The Weekend Wanderer: 22 May 2021

The Weekend Wanderer” is a weekly curated selection of news, stories, resources, and media on the intersection of faith and culture for you to explore through your weekend. Wander through these links however you like and in any order you like. Disclaimer: I do not necessarily agree with all the views expressed within the articles linked from this page, but I have read them myself in order to make me think more deeply.


Israel Palestine“Rockets, Riots, Sermons, and Soccer: Christian Views on the Conflict in Gaza and Israel” – Jayson Casper at Christianity Today: “Bombs fall in Gaza as rockets target Israel. Frustrated Arab rioters are met by extremist Jewish settlers. And in the middle of it all, Danny Kopp sent his boys out to play soccer. Numbers were down at the Jerusalem neighborhood park frequented by Jew and Arab alike, but his 13-, 10-, and 8-year-old sons still translated between the sides. ‘These encounters, as small as they are, remind belligerents that coexistence is still viable,’ said the chairman of the Evangelical Alliance in Israel. ‘Wholesale vilifying is simply inaccurate.’ But it is easy to do, if attached to a favored narrative.”


Kingsnorth First Things“The Cross 
and the Machine” – I first became acquainted with the writings of Paul Kingsnorth through his fascinating book, Confessions of a Recovering Environmentalist and Other Essays. Through that book I discovered Kingsnorth’s shared love for the work of Wendell Berry, including the fact that Kingsnorth edited a recent selection of Wendell Berry’s works The World-Ending Fire: The Essential Wendell Berry. Further digging led me to explore his writing as part of the Dark Mountain Project. Several times in my reading I have wondered where Kingsnorth was headed spiritually, and then I discovered this recent essay by him at First Things about his conversion to Christianity. As Rod Dreher comments on this article: “Drop everything you’re doing right now and read [it].”


worship hands“Why Contemporary Worship Isn’t Actually Ruining the Church” – Glenn Packiam at Missio Alliance: “In the latest iteration of a tired diatribe against contemporary worship, Hans Boersma complained in First Things that contemporary worship is ruining everything…But Boersma is wrong. Worship historians Lester Ruth and Swee-Hong Lim traced multiple root systems for the contemporary worship movement. Yes, one is indeed a missional impulse borne of a burden to reach the lost. But another—arguably the more dominant one—is the expectation of an encounter with the presence of God. Contemporary worship songs that are being sung around the world aren’t being written by seeker-friendly megachurches trying to set Jesus-y lyrics to Taylor Swift tunes just to get the kids to come through the doors. These songs are being written by charismatic worship leaders who believe that something happens when the people of God gather to praise God.”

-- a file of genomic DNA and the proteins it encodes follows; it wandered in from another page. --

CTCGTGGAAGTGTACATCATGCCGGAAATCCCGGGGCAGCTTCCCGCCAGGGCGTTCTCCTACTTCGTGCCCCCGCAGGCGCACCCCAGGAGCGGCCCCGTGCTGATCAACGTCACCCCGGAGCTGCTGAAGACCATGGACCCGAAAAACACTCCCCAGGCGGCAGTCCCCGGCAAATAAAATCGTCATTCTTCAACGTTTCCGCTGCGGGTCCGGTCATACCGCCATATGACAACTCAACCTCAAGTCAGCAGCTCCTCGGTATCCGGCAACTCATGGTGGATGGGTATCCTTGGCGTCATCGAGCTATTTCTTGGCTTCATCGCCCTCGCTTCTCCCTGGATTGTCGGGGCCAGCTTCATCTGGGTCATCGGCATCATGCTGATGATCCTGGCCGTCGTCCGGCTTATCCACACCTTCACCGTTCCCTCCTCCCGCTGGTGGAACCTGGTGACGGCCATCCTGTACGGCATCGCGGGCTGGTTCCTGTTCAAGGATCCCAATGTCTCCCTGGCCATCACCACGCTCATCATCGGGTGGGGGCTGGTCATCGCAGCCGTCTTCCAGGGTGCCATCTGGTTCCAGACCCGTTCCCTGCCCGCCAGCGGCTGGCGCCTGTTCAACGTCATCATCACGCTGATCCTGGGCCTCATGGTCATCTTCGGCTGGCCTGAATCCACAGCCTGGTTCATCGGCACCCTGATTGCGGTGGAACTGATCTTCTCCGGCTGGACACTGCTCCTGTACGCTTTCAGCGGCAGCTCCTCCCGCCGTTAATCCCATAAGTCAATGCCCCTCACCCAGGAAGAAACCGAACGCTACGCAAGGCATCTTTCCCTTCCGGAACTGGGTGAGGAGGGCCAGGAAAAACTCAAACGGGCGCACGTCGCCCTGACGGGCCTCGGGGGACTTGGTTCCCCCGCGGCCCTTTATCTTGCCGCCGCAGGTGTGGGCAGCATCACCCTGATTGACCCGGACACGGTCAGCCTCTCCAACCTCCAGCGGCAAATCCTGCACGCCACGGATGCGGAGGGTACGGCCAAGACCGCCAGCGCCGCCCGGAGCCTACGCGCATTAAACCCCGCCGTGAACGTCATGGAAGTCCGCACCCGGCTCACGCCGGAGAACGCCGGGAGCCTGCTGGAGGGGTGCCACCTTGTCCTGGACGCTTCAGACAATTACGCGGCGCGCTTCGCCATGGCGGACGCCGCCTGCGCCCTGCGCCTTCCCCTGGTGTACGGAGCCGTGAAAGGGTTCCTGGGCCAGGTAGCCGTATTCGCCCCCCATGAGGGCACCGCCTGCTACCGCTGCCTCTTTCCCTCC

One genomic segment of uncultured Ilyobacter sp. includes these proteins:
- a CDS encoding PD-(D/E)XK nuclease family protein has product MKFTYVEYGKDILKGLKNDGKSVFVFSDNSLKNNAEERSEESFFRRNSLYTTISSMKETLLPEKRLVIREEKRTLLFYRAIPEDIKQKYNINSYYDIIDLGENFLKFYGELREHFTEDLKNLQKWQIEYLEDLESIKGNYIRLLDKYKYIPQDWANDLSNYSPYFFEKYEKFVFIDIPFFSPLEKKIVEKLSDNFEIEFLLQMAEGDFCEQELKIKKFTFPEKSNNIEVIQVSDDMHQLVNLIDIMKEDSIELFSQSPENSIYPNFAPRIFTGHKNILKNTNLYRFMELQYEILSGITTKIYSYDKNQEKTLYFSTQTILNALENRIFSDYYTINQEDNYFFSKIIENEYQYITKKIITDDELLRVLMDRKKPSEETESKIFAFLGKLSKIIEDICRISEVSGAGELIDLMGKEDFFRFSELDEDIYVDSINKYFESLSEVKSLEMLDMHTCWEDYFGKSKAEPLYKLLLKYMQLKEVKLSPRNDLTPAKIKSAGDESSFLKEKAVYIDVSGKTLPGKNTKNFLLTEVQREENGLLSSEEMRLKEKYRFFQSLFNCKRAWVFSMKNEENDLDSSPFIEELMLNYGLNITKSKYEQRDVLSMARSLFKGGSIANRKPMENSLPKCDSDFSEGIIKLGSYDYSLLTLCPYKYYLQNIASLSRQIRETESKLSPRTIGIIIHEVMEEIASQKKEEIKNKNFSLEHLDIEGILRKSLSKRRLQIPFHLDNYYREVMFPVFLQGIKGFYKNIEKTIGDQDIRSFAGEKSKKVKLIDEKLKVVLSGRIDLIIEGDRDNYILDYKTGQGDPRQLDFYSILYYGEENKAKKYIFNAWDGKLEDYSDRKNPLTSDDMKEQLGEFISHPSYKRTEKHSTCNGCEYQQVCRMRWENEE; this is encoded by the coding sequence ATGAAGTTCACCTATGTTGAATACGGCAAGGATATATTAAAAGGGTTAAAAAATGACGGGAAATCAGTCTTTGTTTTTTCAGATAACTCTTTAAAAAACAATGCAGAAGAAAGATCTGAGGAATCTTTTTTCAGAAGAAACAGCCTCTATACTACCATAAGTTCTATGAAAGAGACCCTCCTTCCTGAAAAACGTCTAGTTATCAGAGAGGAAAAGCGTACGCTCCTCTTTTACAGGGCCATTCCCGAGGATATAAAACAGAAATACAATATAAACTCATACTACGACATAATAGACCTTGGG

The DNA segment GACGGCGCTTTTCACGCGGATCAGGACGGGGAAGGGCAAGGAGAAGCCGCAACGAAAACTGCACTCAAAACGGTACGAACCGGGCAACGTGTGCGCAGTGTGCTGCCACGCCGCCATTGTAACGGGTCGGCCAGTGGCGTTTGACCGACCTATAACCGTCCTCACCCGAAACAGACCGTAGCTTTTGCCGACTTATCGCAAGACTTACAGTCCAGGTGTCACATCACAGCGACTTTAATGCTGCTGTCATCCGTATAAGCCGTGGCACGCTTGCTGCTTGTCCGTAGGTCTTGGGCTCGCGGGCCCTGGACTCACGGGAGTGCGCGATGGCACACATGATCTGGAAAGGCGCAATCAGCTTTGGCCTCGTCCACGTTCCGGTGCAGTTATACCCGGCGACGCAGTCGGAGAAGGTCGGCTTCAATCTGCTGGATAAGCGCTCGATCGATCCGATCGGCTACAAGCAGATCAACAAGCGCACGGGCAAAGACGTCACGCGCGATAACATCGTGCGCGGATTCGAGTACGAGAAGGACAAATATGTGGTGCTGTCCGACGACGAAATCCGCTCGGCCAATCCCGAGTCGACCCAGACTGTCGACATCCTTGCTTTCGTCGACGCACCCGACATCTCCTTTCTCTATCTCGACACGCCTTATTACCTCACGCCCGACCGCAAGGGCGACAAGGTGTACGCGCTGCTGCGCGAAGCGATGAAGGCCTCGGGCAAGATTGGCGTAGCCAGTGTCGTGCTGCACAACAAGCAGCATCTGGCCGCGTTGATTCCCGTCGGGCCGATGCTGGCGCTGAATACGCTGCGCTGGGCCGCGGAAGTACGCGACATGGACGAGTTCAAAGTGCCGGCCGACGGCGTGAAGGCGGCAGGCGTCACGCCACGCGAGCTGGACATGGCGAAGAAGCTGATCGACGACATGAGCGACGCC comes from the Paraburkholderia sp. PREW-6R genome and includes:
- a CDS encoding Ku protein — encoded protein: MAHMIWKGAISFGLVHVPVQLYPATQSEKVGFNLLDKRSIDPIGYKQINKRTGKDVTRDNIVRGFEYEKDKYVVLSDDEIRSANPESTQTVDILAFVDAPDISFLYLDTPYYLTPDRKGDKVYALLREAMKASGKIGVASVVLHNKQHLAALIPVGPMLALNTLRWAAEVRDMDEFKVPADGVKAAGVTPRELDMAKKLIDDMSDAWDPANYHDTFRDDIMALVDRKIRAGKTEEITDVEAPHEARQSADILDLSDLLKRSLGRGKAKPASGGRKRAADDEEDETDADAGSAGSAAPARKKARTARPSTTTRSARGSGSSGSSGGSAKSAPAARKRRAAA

AAPI_Heritage_Month“The Asian American Experience: a free reading guide” – From Fuller Seminary’s Centered: Resources for the Asian American Church: “Asian American identity is complicated! ’20 million Asian Americans trace their roots to more than 20 countries in East and Southeast Asia and the Indian subcontinent,’ with a broad range of immigration experiences, income levels, religions, languages, and cultures. The resources below, ordered from short articles to lengthy readers and study guides, are all freely available from credible, well-respected sources. We recommend them as beginning points to explore and become conversant in the identity and needs of Asian America.”


CMDA“Is It Discrimination or ‘Do No Harm’? Christian Doctors Gear Up for Transgender Debates” – Kate Shellnutt at Christianity Today: “As cultural conflicts around transgender identity grow more intense, Christian doctors see a need to be more sensitive to the plights and preferences of people experiencing gender dysphoria while also holding firm to personal and professional convictions around biological sex. That’s what the Christian Medical and Dental Associations (CMDA) says in an updated statement on transgender identification that leaders hope will inform its 20,000 members as well as the general public. That balance might be difficult to maintain, though, if federal health officials take the position that declining certain treatments for transgender patients can be considered a form of discrimination based on sex.”